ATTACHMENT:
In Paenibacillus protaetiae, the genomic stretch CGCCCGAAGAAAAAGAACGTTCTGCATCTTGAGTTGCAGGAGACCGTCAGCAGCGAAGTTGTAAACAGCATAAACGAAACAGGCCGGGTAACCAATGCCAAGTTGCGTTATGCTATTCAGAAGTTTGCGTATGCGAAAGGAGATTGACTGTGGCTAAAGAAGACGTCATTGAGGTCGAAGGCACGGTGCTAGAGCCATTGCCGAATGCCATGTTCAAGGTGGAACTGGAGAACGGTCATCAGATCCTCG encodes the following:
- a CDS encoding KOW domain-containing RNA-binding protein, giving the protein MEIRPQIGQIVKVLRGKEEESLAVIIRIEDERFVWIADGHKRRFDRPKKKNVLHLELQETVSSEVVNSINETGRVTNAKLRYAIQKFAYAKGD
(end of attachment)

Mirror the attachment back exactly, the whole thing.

In Paenibacillus protaetiae, the genomic stretch CGCCCGAAGAAAAAGAACGTTCTGCATCTTGAGTTGCAGGAGACCGTCAGCAGCGAAGTTGTAAACAGCATAAACGAAACAGGCCGGGTAACCAATGCCAAGTTGCGTTATGCTATTCAGAAGTTTGCGTATGCGAAAGGAGATTGACTGTGGCTAAAGAAGACGTCATTGAGGTCGAAGGCACGGTGCTAGAGCCATTGCCGAATGCCATGTTCAAGGTGGAACTGGAGAACGGTCATCAGATCCTCG encodes the following:
- a CDS encoding KOW domain-containing RNA-binding protein, giving the protein MEIRPQIGQIVKVLRGKEEESLAVIIRIEDERFVWIADGHKRRFDRPKKKNVLHLELQETVSSEVVNSINETGRVTNAKLRYAIQKFAYAKGD